Centr’s Eat, Train, Live ethos blends expertise across fitness, nutrition and wellbeing

Other emerging examples of brands operating with global success across the voids can be seen in apps such as Centr. The fitness app, started by Chris Hemsworth offers its users access to fitness specialists, nutritional experts, and wellbeing gurus, all in a single platform to create a seamless lifestyle offer.

Blending technologies to create more targeted consumer experiences

Another example of an emerging brand innovating across the category gaps and utilising technology and insight transfer, can be seen in the blood glucose monitoring service Supersapiens. Originally used to monitor real time blood glucose levels in diabetics, founder Phil Southerland reframed the technology into a mainstream wearable patch format that can be used by any athlete to inform them of how certain foods impact their performance in any given sport or activity.

Supersapiens have adopted a subscription service approach to ensure a consistent brand experience throughout the journey

Amp Humans PR Lotion is the world’s first and only lotion that unlocks the natural electrolyte bicarb to help you make training gains, faster

This blending of sectors is not just happening across digital platforms. Unlike other oral electrolyte supplements, Amp Human is a topical lotion which delays acid and lactate build up in active muscles by delivering bicarb directly through the skin. Although extreme and mainly used by professionals and high performing age group athletes, it is a good example of disruptive innovation and blurring the boundaries between Movement and Maintenance.

Responding to evolving social and cultural dynamics

The trend for connected fitness platforms does not seem to be slowing anytime soon. As we slowly emerge from the shadow cast by Covid-19, more and more of us have realised how our mental health and physical health are interlinked and the important role that self-care plays in our overall wellbeing. As we process these new conversations and insights across the voids, companies will continue to drive innovation and push the envelope of traditional healthcare services and blur the market gaps.

By focussing on the overlaps of known adjoining categories, companies have been able to continually create a steady stream of engaging market solutions to help us towards our fitness goals.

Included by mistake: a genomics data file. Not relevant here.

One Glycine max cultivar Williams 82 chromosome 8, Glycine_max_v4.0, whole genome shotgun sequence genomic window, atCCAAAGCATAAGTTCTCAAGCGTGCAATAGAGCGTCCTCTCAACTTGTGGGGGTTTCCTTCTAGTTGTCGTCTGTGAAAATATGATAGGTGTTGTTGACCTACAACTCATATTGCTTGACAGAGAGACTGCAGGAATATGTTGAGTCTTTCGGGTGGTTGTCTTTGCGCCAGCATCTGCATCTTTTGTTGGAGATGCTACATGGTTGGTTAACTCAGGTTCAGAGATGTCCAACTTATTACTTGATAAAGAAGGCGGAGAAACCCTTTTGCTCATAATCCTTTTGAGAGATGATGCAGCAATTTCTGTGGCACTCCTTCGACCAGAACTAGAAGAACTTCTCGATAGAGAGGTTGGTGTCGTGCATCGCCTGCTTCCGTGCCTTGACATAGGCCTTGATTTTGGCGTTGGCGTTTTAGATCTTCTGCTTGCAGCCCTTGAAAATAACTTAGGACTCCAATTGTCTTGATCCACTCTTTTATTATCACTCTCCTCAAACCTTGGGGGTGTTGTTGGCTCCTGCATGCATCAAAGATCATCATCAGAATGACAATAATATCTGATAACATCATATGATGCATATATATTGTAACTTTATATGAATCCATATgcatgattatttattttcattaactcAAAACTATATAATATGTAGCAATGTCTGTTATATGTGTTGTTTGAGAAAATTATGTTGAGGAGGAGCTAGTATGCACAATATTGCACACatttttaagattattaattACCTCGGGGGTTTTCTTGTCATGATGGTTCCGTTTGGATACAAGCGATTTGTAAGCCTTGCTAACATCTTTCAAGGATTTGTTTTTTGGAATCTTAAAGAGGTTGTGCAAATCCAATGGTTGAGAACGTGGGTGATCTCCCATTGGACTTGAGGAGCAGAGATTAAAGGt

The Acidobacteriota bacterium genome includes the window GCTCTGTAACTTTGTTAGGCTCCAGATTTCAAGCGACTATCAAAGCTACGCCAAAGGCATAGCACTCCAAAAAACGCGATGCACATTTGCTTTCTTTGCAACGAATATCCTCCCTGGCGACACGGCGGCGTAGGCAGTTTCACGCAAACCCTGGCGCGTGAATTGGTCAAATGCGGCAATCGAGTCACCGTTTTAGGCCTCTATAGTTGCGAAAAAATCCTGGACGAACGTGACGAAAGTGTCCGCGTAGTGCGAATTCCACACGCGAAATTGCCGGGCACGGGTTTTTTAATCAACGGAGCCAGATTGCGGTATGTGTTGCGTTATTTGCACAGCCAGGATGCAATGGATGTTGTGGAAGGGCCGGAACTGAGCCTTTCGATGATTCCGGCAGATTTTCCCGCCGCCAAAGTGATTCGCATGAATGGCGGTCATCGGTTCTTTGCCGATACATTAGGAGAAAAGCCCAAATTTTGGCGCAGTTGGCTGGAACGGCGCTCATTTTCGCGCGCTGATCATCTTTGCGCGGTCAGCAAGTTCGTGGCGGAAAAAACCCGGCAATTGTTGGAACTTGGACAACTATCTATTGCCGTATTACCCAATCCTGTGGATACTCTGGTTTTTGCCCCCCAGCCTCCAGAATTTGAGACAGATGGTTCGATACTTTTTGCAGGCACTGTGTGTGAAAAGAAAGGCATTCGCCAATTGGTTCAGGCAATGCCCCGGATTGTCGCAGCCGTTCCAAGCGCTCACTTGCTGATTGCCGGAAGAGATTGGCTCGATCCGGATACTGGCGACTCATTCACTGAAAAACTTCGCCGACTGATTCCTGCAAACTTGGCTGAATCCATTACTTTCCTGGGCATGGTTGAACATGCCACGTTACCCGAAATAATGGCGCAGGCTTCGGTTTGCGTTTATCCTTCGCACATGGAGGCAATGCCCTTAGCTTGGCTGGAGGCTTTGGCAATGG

As we slowly hit those goals and continue to master each category, we become curious as to what is next.

Continuing to prioritise meaningful innovation

As segments become more populated, innovation becomes limited, more transactional, and less meaningful. To avoid this classic innovation plateau, companies need to approach innovation from new angles and different perspectives to look beyond the immediate opportunities.

To create more meaningful propositions for the fitness market, companies need to listen the user conversations happening in and around them, and not just be reliant on technology and force fitting it into the market. It is the layering, stacking and linking of ideas from parallel markets and expertise, fuelled by insight that will keep innovation alive.

The future looks optimistic for services to enable our fitness goals; they may not be able to make it any easier to get up on a cold January morning, but they will provide us with the mindset and the tools to overcome the hurdles placed in front of us.

Lee Twycross is a Senior Industrial Design Manager at Recipe Design.

The trend for connected fitness platforms does not seem to be slowing anytime soon. As we slowly emerge from the shadow cast by Covid-19, more and more of us have realised how our mental health and physical health are interlinked and the important role that self-care plays in our overall wellbeing. As we process these new conversations and insights across the voids, companies will continue to drive innovation and push the envelope of traditional healthcare services and blur the market gaps.

Fully immersed in the connected fitness lifestyle, Lee offers a unique perspective as both a designer and endurance sports enthusiast. Currently training for and racing long course triathlons as part of team Zoot Europe, he can be found tracking his own journey at the pool, on his bike or out running.

This article was first published in June 2021